4. Enumeration No. 6 complains of the court having charged on the law of "unavoidable accident" contending that the evidence shows "without contradiction" both common law negligence and negligence per se proximately causing plaintiff's alleged injuries and that there was no evidence authorizing such charge. The evidence here was sufficient to bring it within the ambit of Cohn v. Buhler, 30 Ga. App. 14, supra, Brewer v. Gittings, 102 Ga. App. 367, supra, and Hieber v. Watt, 119 Ga. App. 5, supra, all of which involved pedestrian children hit by an automobile. Under the evidence here the issue of accident was fairly raised and the instruction on the point was proper. See also Eddleman v. Askew, 50 Ga. App. 540 (8) ( 179 S.E. 247) and Brown v. Mayor c. of Athens, 47 Ga. App. 820 (3) ( 171 S.E. 730).
5. Enumeration No. 7, argues the court improperly charged the jury on the principle of contributory negligence. As plaintiff was 8 years old at the time of the incident, it was correct for the court to have the jury determine whether she exercised such care for her own safety as her capacity fitted her for exercising in the actual circumstances of the occasion and situation under investigation. Cohn v. Buhler, 30 Ga. App. 14, supra; Huckabee v. Grace, 48 Ga. App. 621 ( 173 S.E. 744); Mayor c. of Madison v. Thomas, 130 Ga. 153 (3) ( 60 S.E. 461); Brewer v. Gittings, 102 Ga. App. 367 (5), supra; Etheridge v. Hooper, 104 Ga. App. 227, supra. The court had elsewhere included in its charge the substance of Code § 105-204 as to what constitutes due care in a child of tender years. "On review the charge must be considered as a whole and each part in connection with every other part of the charge. [cits.]" Zayre of Ga. v. Ray, 117 Ga. App. 396 (5) ( 160 S.E.2d 648). "A charge, torn to pieces and scattered in disjointed fragments, may seem objectionable, although when put together and considered as a whole, it may be perfectly sound. The full charge being in the record, what it lacks when divided is supplied when the parts are all united. United they stand, divided they fall." Brown v. Matthews, 79 Ga. 1 ( 4 S.E. 13).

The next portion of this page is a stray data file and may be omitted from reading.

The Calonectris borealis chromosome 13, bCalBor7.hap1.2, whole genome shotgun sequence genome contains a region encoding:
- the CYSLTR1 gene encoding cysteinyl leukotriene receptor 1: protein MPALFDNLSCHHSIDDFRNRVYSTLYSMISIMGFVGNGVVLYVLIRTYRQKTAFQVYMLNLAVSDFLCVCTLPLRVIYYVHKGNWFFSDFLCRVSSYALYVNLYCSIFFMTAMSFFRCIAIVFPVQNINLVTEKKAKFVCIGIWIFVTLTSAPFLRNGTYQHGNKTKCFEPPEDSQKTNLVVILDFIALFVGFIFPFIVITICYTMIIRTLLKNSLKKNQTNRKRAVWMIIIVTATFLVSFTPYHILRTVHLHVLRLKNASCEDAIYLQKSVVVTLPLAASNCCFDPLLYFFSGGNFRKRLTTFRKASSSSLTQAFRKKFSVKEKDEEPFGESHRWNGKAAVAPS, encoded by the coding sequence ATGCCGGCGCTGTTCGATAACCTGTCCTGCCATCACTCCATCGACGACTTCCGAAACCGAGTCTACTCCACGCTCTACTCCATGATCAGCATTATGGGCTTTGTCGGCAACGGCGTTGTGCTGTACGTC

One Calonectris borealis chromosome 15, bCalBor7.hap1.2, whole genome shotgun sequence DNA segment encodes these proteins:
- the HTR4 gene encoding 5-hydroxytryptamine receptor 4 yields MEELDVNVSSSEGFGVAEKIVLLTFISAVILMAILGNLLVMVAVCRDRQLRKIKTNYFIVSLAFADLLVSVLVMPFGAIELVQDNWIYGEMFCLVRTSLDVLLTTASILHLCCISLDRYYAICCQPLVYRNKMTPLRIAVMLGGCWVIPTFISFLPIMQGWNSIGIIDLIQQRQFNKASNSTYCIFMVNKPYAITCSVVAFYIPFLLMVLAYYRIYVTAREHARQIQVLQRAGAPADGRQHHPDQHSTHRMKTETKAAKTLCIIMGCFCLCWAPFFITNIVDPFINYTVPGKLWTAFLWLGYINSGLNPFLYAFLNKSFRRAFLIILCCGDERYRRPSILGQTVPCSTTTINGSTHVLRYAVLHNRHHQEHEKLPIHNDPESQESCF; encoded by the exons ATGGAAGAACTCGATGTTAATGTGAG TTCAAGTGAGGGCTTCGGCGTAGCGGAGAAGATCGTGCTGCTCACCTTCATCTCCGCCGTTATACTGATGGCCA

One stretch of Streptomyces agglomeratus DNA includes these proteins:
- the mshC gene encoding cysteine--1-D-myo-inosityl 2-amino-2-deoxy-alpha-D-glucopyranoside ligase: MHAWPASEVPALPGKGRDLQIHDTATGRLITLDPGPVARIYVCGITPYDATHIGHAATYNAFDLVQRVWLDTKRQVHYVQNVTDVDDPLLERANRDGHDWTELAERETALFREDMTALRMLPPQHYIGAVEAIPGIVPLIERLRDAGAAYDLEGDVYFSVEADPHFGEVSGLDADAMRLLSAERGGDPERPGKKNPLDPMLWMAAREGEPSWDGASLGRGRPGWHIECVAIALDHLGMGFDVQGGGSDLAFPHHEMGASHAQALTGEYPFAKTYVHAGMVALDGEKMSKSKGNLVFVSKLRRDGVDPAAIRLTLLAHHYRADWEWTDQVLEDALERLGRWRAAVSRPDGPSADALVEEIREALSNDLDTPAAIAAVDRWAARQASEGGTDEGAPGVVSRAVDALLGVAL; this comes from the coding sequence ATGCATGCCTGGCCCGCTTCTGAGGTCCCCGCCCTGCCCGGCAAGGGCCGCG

6. Enumerations Nos. 8, 9, 10, 11, 17, and 18 complain of the failure of the court to charge in the exact words of the requests submitted by plaintiff. "It is now well settled that, simply because a request to charge ... is apt, correct, and pertinent, it is not necessarily error to fail to charge it, but the test is whether the court substantially covered the principles embodied therein [cits.] or whether it was `sufficiently or substantially covered by the general charge.' [cit.]" Seaboard C. L. R. Co. v. Thomas, 125 Ga. App. 716, 718 ( 188 S.E.2d 891). "Failure to charge in the exact language requested, where the charge substantially covered the same principle, is no longer a ground for a new trial under Code Ann. § 70-207 as re-enacted." Hardwick v. Price, 114 Ga. App. 817 (3) ( 152 S.E.2d 905). See also Jackson v. Miles, 126 Ga. App. 320 ( 190 S.E.2d 565). It also should be noted that some of these requests were quotations from opinions of our appellate courts, but language of a reviewing court's opinion is not necessarily appropriate for use by a trial judge in charging the jury. Hunt v. Pollard, 55 Ga. App. 423 ( 190 S.E. 71); Pettigrew v. Williams, 68 Ga. App. 435 ( 23 S.E.2d 183); Howard v. Hall, 112 Ga. App. 247 ( 145 S.E.2d 70).